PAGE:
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Black Cultural Center celebrates milestone anniversary

When Meligha Garfield first took on the role of the inaugural director of the University of Utah’s fledgling Black Cultural Center (BCC) in 2019, he had a preliminary plan for how he thought the resource center would operate. However, as often happens when launching a new venture, he realized he would have to pivot from his original game plan.

“In learning about the environment that I was entering and becoming familiar with the different constituents the center would be serving, it took some time to understand the kind of climate I was coming into on campus,” Garfield said. “My initial plan shifted, and I didn’t have a full plan until maybe a year or so into the job.” 

Ironically, the onset of the COVID pandemic allowed him to take a little extra time to evaluate what would be the best path to take in providing programming that would be useful and valuable to the students he was charged with serving.

“The biggest course of action that we saw at the time was needing to launch some programs that would support students and provide scholarships,” he said. “It really changed the nature of the center from not only being a social space, but also one of academic rigor and exploring one’s individual identity.”

He said one of the significant goals he set early in the development of the BCC was to have students who interacted with the center to learn what leadership development looks like, though not necessarily through a traditional lens.

“I got some input from some students and from some colleagues of mine from around the country and was able to develop what would be our first leadership program called Operation SUCCESS,” Garfield said. “We looked at leadership development through program development. We asked, ‘How do we shape leaders who are looking to shape and improve Black communities?’”

It was from then on that the center worked to create and design programs that were innovative and impactful which could be replicated in varying environments such as urban or rural communities across the nation or around the globe. 

After operating as a solo shop for a couple of years, Garfield was able to bring on a program coordinator, then eventually a third staff member as a second program coordinator. Today, Sara Cody and Ephraim Kum round out the three-person staff who oversee the center’s three flagship programs, Operation SUCCESS, the Male Success Initiative and Generation Next.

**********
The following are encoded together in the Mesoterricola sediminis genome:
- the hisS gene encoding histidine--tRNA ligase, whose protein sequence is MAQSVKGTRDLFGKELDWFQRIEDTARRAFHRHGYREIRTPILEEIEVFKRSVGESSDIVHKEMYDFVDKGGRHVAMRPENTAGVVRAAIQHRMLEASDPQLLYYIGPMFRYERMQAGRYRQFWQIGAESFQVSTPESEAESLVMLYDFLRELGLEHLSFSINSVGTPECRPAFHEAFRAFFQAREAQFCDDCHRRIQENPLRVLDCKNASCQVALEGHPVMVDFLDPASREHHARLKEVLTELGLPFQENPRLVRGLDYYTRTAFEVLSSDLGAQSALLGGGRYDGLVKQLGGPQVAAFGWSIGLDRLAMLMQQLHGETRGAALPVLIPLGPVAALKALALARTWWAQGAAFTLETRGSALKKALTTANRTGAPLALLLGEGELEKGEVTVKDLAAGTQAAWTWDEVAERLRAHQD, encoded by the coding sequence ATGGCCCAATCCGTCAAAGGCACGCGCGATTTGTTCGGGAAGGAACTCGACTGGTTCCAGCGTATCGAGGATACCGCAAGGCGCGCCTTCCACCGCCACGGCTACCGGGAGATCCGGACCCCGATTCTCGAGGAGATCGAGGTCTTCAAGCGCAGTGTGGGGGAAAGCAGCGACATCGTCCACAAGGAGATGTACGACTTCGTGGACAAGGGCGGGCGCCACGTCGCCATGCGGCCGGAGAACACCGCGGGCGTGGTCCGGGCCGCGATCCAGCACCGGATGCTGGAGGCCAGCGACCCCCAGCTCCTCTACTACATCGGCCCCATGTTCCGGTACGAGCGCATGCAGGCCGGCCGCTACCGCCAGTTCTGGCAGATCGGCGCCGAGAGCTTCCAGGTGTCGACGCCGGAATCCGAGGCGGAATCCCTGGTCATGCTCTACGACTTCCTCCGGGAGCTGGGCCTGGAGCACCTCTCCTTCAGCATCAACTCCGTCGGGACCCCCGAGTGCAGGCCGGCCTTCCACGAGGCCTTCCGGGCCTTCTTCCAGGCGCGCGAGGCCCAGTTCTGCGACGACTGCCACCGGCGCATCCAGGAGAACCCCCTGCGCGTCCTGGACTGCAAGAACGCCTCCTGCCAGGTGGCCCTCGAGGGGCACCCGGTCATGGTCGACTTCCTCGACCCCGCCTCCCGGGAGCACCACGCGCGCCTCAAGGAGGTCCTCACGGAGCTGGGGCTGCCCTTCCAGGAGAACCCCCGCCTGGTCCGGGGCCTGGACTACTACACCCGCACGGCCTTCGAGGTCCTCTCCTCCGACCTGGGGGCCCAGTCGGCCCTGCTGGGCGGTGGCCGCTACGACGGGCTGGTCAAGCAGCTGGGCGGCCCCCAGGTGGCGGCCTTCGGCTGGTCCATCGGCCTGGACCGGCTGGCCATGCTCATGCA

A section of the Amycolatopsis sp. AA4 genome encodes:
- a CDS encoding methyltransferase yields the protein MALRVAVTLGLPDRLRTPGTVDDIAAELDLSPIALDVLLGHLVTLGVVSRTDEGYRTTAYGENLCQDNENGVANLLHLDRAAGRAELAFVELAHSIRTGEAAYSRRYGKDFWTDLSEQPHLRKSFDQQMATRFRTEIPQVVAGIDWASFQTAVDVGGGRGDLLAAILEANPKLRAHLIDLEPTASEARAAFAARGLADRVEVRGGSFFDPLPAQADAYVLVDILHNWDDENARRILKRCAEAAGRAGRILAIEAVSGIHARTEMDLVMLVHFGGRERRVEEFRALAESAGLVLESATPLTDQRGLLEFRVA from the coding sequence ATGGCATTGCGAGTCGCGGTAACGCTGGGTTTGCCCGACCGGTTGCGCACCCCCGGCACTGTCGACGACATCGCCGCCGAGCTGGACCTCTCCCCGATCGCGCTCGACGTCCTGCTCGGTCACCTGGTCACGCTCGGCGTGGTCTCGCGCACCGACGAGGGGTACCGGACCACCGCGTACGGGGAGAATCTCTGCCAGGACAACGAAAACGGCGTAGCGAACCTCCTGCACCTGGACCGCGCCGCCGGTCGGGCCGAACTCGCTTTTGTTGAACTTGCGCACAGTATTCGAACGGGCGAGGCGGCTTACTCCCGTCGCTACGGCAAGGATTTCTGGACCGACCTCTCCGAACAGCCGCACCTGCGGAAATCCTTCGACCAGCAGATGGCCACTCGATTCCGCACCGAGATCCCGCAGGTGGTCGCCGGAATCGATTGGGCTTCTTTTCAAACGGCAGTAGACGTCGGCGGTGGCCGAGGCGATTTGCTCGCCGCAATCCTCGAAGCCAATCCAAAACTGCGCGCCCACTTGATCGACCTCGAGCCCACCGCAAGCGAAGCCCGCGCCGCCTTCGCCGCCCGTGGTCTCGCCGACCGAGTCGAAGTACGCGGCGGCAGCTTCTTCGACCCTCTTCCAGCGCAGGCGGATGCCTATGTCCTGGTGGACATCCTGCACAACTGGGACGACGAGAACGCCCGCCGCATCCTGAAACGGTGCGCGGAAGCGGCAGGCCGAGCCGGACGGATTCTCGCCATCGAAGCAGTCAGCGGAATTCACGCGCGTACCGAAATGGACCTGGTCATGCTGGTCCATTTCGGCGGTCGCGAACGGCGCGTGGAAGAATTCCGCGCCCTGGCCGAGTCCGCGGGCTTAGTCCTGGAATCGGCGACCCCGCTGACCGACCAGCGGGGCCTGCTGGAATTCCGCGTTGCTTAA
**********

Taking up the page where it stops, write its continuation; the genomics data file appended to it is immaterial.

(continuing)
In addition to the main programs, the center also conducts various ongoing identity development workshops that serve students of every background and heritage.

“These programs are designed to uplift not only African American students, but students of any ethnicity, faith tradition or individual personal identity,” Garfield said. “The cool thing is that we are able to attract a diverse array of students into our programs. No one is excluded.”

“We don’t have to just be about providing development to Black students,” he said. “That is what helped us to collaborate with other centers, with different campus partners and community partners. It’s what allowed us to broaden our programming and provide enrichment on such a large campus-wide scale since our inception five years ago.”

Meanwhile, Garfield announced recently that he will leaving U in March to take a director position at another university where he hopes to continue his work helping students achieve their highest potential and be closer to family. The move happens to coincide with the Utah legislature eliminating Equity, Diversity, and Inclusion programming at public institutions statewide. Despite the perceived setback, he expresses optimism for the future of the center he developed and led for the first five years of its existence.

“In the face of uncertainty, the next five years hold the potential for the Black Cultural Center at the University of Utah to flourish as a testament to resilience and community strength,” Garfield said. “Though challenges may loom, our excitement remains undeterred, fueled by the conviction that our voices, stories, and culture are indispensable to the fabric of our university. With unwavering determination, I know the center will continue to nurture and celebrate our heritage, ensuring that the legacy of the Black Cultural Center perseveres, even amid adversity.” 

“I would love to see the center grow its programming and connect even more with the community through projects and student support,” he said. “I also hope that we get to have a deeper connection in leadership development and post-graduate success.”

The BCC anniversary also coincides with the fifth annual Black Faculty & Staff Awards, which is hosted by the Black Cultural Center. The awards event will take place on Feb. 26, 2024, from 6-9 p.m. at the Cleone Peterson Eccles Alumni House located at 155 Central Campus Drive in Salt Lake City. For more information and to purchase tickets, click here.